Especially it concerns the game mechanics and multistage simulations. They are based on a mathematical model which calculates the situation from the player's actions and the previously saved data. Obviously, if any stage is changed, the model gets distorted. In this case, the programmers need to re-configure game’s math and to test it in all possible scenarios. It is a very time-consuming task. The only change that can be relatively "painless" for a finished game is the change of the mathematical coefficients, without touching the model itself. That means that the numbers will be changed, but the principle of their calculation remains the same.

How to avoid mistakes, rework and delays

The best way to eliminate the risks associated with corrections and additions to multimedia content regardless of its technology is to fully reconcile it before sending to production.

What does it mean?

  • Agree on the style for simple graphics
    To avoid rework, pre-develop and agree with the client a single style of "simple" images: icons, arrows, flowcharts and etc.

  • Coordinate complex illustrations in the form of sketches and storyboards
    Before the artist starts his/her work on a complex image, it is necessary to agree on the future picture at the stage of sketch. A sketch is a preliminary pencil drawing of a picture, comic strip, or series of screens which allows to see the design "in the flesh" in advance and make the necessary changes. Similarly, when planning an animated video, first check the storyboard - a series of sketches with a textual description of events in a frame. This will permit to get the future material right and to avoid the "divergence of views" upon delivery of the finished item.

  • Agree on the mechanics of complex interactive elements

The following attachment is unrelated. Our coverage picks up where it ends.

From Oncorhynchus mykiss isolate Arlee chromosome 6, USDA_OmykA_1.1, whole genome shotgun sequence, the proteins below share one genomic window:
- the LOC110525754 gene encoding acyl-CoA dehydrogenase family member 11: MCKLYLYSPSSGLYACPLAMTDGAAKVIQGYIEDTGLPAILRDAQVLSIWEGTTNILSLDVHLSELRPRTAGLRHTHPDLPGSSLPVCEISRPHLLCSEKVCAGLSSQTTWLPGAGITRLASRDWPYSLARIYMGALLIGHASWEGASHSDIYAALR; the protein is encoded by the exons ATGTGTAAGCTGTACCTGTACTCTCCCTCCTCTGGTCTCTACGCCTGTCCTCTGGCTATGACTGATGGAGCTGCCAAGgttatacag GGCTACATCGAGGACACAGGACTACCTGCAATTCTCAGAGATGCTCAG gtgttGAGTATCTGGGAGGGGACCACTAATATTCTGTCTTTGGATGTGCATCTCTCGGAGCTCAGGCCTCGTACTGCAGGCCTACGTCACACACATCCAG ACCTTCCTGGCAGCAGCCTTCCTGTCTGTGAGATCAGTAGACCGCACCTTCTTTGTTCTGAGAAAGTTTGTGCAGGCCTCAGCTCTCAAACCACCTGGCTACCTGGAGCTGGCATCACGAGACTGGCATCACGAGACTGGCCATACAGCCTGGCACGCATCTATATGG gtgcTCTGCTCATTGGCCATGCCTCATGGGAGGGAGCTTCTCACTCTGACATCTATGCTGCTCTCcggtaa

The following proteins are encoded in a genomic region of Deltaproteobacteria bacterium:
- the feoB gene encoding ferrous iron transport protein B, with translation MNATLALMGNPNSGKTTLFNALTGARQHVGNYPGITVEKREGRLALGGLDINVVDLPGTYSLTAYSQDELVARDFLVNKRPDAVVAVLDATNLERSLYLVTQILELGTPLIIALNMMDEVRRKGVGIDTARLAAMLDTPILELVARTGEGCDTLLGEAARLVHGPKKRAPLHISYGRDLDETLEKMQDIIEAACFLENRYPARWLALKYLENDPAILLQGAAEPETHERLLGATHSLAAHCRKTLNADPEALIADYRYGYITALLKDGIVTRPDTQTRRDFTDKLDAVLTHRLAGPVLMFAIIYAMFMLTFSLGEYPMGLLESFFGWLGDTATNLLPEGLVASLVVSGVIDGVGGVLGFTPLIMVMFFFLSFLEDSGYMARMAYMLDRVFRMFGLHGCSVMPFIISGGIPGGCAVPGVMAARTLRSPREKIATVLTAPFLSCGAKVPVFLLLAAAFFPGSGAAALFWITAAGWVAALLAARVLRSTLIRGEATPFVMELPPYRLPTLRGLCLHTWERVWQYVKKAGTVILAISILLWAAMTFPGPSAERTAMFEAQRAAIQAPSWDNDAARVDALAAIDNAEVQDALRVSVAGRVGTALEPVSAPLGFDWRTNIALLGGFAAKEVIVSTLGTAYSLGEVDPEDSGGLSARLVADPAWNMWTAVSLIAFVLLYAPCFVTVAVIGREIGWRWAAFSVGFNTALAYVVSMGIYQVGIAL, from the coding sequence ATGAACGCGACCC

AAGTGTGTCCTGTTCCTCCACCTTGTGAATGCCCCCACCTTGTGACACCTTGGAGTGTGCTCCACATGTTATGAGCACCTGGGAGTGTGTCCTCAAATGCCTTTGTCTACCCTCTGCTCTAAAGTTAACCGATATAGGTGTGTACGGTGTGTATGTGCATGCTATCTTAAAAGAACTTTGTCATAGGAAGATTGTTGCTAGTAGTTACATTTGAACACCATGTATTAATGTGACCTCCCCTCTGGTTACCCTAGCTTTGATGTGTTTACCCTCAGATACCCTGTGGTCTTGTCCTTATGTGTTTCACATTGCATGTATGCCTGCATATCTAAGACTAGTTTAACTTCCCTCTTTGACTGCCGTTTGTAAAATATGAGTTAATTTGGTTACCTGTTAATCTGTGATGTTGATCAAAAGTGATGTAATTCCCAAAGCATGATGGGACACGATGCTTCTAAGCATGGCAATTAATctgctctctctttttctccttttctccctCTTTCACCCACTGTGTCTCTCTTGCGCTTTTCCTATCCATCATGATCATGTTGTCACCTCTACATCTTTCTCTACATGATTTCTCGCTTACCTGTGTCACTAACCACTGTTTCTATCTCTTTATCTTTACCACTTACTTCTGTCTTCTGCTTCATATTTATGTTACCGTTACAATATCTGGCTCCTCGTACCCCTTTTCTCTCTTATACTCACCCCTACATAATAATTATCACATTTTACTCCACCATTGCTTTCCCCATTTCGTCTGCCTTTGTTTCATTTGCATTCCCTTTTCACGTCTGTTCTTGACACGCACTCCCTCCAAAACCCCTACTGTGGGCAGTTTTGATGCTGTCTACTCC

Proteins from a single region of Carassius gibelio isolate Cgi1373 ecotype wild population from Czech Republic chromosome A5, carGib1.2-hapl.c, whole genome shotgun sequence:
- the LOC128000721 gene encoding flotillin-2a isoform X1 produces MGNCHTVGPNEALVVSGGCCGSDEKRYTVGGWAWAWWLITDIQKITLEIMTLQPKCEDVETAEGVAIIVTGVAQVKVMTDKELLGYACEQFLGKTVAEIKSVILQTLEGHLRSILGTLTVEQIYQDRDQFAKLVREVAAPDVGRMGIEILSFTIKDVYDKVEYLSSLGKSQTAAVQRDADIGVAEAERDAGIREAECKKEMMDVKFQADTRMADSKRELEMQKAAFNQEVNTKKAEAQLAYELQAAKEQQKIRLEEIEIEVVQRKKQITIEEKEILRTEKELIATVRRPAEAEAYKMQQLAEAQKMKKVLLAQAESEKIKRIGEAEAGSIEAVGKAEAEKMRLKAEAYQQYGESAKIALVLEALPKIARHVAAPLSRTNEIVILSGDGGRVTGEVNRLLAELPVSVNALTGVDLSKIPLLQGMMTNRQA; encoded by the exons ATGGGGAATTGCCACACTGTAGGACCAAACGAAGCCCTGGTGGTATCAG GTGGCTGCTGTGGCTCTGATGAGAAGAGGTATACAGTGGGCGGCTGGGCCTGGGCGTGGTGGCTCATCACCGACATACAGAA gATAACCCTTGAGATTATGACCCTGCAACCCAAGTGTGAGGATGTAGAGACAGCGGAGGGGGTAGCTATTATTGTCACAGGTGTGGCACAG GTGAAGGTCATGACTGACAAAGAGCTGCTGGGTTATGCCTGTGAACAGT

If the course has multi-step exercises with multiple variables, simulations, dialog cases with branches or other complex interactive elements, then before beginning the work, get their content, the wording of the responses and mathematical logic approved by the client. Moreover, if you know that material is not final or there is significant risk of imminent changes, it is better to postpone the development of this element. Development of an interactive element based on not final material is a waste of time and efforts that could be spent more efficiently.

  • Shoot video and record audio only on finished script
    Shooting video is the most difficult and costly process in the development of multimedia content to make changes in. Storyboard, texts, dialogues and other parts of the script need to be developed and approved in advance. This is of course also true for the announcer’s voice recording. Everything should be agreed, even the right accents.

  • When developing complex games turn your attention to the game logic
    The logic (or mechanics) of the game is its "high order scenario". It is not always happened that all specific values are discussed at this stage (that will be the stage of creating game math). But it is necessary to describe what actions of the player have practical sense: what affects what and in what volume, which behavior brings success, and vice versa. All these basic interactions need to be pre-planned and agreed in advance. To change the logic of the game after its development is either to make a new game or to destroy the old one. In both cases, the result is more expensive, longer or even worse. It is better to avoid that before the prototype is developed.

It is easy to see that "the advice" for all cases is the same: it is required to reconcile the material prior to its development. Begin to create complex components of the e-learning courses only after planning and negotiation stage is completed. For the purpose various instruments are used: from the script reference chapter, the sketches and storyboards, detailed descriptions of the exercises and case studies.

Don't neglect the opportunities to reduce the risks and avoid unnecessary mistakes and expenses. Remember that only people who failed to cope with the planning of complex projects mostly speak about the "expensive" technologies of e-learning.